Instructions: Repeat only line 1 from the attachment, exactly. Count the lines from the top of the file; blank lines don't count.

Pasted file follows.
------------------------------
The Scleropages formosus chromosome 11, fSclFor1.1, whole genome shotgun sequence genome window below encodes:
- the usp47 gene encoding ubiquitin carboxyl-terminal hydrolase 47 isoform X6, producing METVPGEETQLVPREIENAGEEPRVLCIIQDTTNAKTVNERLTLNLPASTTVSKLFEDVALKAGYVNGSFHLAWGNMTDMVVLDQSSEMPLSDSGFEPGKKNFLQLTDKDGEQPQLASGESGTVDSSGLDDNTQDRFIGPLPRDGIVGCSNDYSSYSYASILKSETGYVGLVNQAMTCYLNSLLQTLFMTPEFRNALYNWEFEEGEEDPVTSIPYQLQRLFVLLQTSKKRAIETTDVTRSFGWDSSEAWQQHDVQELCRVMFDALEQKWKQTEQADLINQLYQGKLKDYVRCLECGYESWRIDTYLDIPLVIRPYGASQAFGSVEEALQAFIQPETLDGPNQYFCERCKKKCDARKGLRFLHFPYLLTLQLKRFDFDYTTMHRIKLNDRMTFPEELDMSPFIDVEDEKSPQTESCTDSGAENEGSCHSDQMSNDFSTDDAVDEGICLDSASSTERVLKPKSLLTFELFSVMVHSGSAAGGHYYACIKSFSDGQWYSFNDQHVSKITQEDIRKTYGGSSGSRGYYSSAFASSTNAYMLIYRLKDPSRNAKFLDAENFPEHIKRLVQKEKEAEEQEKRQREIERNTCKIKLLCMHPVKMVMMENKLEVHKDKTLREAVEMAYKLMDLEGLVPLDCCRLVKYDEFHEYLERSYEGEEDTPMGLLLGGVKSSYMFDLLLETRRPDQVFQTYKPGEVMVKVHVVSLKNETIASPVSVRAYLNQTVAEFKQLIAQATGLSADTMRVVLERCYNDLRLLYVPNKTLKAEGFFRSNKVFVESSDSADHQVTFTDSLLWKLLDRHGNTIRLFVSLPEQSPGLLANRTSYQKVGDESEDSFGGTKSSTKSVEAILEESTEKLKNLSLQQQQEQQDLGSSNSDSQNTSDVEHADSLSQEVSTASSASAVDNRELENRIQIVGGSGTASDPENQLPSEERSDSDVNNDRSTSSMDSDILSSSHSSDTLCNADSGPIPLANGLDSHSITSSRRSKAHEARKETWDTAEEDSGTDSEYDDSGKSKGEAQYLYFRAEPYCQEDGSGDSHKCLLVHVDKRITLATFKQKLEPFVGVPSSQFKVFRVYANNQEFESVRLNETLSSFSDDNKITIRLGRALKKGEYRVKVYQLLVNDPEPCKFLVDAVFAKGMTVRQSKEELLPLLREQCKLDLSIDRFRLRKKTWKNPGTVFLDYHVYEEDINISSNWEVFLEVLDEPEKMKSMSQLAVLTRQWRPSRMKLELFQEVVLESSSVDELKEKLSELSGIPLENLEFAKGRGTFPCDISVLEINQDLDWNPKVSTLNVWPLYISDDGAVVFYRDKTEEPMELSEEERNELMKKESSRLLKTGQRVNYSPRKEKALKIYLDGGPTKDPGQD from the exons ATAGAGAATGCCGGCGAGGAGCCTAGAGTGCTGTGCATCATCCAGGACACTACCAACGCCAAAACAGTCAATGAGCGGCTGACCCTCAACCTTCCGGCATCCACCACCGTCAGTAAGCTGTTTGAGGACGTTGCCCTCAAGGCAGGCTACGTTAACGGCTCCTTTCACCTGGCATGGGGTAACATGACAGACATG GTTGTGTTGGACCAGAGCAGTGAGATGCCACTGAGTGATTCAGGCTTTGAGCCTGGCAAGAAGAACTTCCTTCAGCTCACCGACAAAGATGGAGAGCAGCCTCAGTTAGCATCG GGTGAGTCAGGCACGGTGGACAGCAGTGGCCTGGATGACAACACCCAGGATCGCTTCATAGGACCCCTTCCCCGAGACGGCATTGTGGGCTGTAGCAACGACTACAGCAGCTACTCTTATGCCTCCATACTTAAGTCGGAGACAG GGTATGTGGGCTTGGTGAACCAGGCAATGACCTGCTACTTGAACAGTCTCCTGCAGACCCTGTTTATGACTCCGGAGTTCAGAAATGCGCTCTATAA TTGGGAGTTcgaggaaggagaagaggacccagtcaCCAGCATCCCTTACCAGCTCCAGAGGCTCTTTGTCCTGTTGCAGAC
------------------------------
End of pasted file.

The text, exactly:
The Scleropages formosus chromosome 11, fSclFor1.1, whole genome shotgun sequence genome window below encodes: